On what used to be an ancient lakebed in the state of México, just one misstep could send your feet plunging through the surface and suffering nasty burns.
Two weeks ago, residents of Santa Catarina Ayotzingo and San Juan Tezompa, once waterfront villages on a now dried-up part of Lake Chalco, noticed smoke coming from land where residents grow food on the San Miguel Ranch in Chalco, México state.
Upon closer inspection, residents discovered gas was being emitted from the ground and the temperature — reported to be as high as 370 C — was hot enough to melt plastic bags and bottles and burn grass. Rumors of volcanic activity quickly spread among residents of the region.
After all, the Popocatépetl volcano is just 50 kilometers away.
But it was not a new phenomenon and it wasn’t a volcano forming.
San Juan Tezompa resident Leonel Ramírez remembers that it was his father who first told him that the ground sometimes spontaneously ignited on the dried bed of the ancient lake, which he later confirmed.
“When you walk [in that area] you can feel the discomfort in your feet. If you scratch a little at the earth, you feel it even more.”
Local official Pedro Camacho remembered another occasion on which a woman reported she had been walking on the ranch with her young son when suddenly his foot broke though the surface of the ground. The heat burned the boy’s foot.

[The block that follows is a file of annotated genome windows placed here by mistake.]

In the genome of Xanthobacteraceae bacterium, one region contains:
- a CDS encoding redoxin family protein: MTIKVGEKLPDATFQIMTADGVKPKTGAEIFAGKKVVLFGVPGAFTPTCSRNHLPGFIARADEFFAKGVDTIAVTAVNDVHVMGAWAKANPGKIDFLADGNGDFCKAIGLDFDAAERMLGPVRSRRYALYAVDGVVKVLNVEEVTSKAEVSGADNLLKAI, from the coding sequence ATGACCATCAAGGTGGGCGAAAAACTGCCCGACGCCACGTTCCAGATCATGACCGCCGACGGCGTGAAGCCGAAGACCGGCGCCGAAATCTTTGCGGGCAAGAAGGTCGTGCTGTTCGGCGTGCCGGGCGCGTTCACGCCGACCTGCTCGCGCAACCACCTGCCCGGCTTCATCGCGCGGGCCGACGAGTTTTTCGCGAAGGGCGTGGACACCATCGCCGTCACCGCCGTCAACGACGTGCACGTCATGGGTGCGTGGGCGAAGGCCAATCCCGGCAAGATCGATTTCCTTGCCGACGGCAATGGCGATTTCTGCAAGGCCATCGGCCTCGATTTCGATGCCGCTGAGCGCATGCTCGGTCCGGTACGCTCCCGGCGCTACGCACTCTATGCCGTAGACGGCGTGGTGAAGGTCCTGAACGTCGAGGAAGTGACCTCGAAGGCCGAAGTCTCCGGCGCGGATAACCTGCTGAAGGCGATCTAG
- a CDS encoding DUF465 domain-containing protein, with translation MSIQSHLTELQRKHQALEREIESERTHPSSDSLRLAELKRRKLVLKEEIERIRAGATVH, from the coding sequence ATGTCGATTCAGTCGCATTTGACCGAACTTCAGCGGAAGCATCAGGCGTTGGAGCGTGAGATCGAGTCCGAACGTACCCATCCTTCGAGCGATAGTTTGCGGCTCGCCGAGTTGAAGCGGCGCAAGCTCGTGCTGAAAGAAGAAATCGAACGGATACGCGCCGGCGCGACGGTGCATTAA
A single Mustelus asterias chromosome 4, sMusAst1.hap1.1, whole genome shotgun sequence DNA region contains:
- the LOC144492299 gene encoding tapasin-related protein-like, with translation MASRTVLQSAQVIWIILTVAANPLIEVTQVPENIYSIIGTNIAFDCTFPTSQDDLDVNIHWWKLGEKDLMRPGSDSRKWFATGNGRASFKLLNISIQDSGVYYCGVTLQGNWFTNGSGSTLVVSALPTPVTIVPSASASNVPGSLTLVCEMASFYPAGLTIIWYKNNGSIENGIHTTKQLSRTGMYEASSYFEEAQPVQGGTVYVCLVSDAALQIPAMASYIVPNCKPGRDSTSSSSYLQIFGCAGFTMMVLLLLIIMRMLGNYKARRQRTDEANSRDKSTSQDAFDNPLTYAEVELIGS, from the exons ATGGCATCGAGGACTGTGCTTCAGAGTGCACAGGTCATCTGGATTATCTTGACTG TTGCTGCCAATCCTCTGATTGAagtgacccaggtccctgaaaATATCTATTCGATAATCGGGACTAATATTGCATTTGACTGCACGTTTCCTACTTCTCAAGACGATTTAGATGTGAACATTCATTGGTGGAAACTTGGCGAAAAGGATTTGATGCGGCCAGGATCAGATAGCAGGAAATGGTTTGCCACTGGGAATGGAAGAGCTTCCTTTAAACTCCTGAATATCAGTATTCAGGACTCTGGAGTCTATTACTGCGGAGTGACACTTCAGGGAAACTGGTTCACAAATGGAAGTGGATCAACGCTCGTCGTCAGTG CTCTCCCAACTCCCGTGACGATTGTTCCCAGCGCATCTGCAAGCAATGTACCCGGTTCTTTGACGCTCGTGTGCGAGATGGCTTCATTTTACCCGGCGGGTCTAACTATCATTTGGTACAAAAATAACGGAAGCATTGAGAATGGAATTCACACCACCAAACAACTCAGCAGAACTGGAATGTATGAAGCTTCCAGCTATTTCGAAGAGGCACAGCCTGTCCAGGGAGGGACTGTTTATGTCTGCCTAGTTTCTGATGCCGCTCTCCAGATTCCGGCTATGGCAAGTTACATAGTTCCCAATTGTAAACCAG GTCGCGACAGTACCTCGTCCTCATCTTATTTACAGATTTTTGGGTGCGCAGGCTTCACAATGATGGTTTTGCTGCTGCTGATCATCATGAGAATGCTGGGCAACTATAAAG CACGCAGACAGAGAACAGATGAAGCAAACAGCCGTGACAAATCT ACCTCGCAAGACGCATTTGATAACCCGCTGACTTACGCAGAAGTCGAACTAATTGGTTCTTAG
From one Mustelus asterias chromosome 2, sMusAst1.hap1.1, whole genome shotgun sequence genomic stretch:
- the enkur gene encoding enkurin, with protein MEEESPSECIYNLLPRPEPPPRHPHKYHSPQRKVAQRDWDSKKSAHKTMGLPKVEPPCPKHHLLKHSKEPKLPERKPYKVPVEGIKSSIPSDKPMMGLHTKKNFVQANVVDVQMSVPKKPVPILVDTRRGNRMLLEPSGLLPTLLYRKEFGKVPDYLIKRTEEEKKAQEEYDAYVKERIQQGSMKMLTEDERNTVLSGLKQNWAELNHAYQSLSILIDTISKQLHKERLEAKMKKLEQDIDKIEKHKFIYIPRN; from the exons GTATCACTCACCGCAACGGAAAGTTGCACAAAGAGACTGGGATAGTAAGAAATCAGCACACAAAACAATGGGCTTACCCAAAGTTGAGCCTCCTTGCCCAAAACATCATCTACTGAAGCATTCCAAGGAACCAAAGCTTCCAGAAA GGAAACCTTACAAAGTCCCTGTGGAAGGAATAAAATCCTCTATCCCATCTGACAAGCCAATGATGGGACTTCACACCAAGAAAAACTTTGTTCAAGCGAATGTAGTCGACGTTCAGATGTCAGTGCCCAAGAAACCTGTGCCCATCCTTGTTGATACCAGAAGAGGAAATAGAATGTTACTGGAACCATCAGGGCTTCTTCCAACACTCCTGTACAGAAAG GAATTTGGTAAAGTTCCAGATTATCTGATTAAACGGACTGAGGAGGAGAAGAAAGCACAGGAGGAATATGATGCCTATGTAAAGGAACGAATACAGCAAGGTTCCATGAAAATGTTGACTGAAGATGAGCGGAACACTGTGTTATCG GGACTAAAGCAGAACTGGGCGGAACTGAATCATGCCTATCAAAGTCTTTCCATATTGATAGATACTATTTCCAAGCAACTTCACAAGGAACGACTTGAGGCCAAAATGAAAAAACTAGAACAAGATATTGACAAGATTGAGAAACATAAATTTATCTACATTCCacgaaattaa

Geologist Ramón Espinar at the National Center for Disaster Prevention (Cenapred) was called in to inspect the groundsby federal authorities in response to requests from local officials. Chalco Civil Protection head José Antonio Aguilar said the geologist’s investigations led him to conclude that the phenomenon was not caused by volcanic activity.
“People were alarmed because they thought that it was the birth of a volcano, but that theory was discarded. Cenapred explained to us that it is actually peat, an underground fire. This was once a lake, but when it dried up many organic materials and fossils remained and decomposed over time, causing high temperature that set underground fires.”
Aguilar said that local authorities will cordon off the area because of the danger presented by the high temperatures.